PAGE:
Specialty Work & General Rules

Walking a fine ‘line’ is one of the skills some contractors ‘utilize’ in taking on work that may be a little outside their specific license. The question of how many trades a General can take on is sometimes subject to debate when contract dollars are at stake. First, I suggest all those who qualify a license learn to protect themselves in this contractor’s question…

Q: I will be leaving my company at the end of the month. Must a company advise the California State Licensing Board in writing that they have dismissed their Responsible Managing Employee (RME)? I would assume they do, but would appreciate your advice.

A: The Company should notify the CSLB in writing within 90-days that the RME has left the license. I would suggest however, that as the Qualifier, you take it upon yourself to complete and file the required ‘Disassociation Notice’.

Q: According to CSLB…”A general building contractor may take a prime contract or a subcontract for a framing or carpentry project. However, a general building contractor shall not take a prime contract for any project involving trades other than framing or carpentry unless the prime contract requires at least two unrelated building trades or crafts other than framing or carpentry, or unless the general building contractor holds the appropriate license classification or subcontracts with an appropriately licensed specialty contractor to perform the work.”

If a “B” contractor is going to do a number of “different” jobs for the same homeowner including work in various trades like painting, masonry, and concrete then does that fall under the above definition or would the “B” contractor be going against the rules since the jobs are done separately? Thank you.

A: In my opinion, if a “B” intends on doing a number of different jobs over a period of time then he should hold the proper specialty class or “subcontract with an appropriately licensed specialty contractor to perform the work”. I believe these contracts for painting, masonry, concrete and any other trade would be considered separately and therefore the General would not be performing “at least two unrelated building trades or crafts” on each project.

Q: An issue may be arising regarding our “C-10” license. Our company has been working on a project involving a power generation facility. We hold the Electrical classification; however, someone has now told us we should hold the “A” instead. Some of our folks are beginning to worry and I was hoping you could shed some light on this issue.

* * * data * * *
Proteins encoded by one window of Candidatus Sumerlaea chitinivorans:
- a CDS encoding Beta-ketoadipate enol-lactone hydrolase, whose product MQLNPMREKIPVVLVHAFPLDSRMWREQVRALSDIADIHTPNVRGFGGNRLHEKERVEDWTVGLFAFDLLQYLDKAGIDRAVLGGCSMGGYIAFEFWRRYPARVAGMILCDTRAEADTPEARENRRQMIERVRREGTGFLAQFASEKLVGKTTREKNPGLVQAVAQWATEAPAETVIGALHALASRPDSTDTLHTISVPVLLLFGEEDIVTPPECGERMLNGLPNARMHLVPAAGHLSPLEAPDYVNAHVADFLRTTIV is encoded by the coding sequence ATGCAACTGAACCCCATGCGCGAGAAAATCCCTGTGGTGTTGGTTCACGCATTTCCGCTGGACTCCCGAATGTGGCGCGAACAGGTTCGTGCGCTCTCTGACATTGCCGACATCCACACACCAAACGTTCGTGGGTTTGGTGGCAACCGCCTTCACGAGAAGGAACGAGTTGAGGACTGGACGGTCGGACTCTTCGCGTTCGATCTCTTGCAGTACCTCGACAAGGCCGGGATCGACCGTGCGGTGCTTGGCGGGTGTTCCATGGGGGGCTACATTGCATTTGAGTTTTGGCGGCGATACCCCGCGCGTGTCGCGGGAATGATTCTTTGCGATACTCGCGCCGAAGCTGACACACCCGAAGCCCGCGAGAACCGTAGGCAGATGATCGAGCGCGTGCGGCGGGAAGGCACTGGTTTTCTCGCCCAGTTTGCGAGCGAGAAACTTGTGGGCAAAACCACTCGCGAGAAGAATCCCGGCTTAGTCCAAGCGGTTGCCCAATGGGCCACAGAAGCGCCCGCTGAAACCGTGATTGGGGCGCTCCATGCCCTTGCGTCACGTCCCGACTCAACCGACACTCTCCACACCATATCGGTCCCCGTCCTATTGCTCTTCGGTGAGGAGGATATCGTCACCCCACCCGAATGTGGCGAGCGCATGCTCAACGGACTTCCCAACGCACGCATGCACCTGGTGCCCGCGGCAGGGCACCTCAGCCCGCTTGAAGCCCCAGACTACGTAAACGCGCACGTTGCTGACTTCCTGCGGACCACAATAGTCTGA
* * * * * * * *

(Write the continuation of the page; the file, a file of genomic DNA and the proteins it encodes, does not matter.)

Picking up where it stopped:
A: Thank you for your email. Without knowing all the particulars, I cannot tell for certain if either the “C-10” or “A” or both classifications would be proper. However, a number of years ago, I was an expert witness involving a case where the main issue appears to be similar to yours.

In that dispute the primary question hinged on whether a “C-10” could install large overhead utility transmission lines and towers. One side said the “A” was absolutely required while the other party argued either class was proper. My expert position was that while the “A” can certainly perform work on “powerhouses, power plants and other utility plants and installations”, by definition, the “C-10” could legally “place, install, erect or connect any electrical wires, fixtures, ……which generate, transmit, transform or utilize electrical energy in any form or for any purpose” – including transmission lines and poles. Please call me if your folks are still worried.

Expired Licenses, Joint Ventures & Waivers

One of the best weapons in my arsenal of contractor assistance is simple. I’m here in Sacramento. I can go directly to the ‘source’ while contractors often are too far away or busy to carry their paperwork into CSLB Headquarters. In some cases, contractor’s license concerns won’t be satisfied no matter where they ‘stand’ in line…

Q: I never received my renewal in the mail. Do you have any idea when the Contractors Board would have sent this out? Assuming it was more than a few weeks ago, would you be able to pick up a renewal for my company? I don’t want to take any chances that the license may expire.

A: Normally, the CSLB sends license renewals between 60 and 75 days prior to expiration. In your case, it appears the renewal application went out about two weeks ago. You can call the Board and order a replacement or I can go to CSLB headquarters and pick one up on your behalf.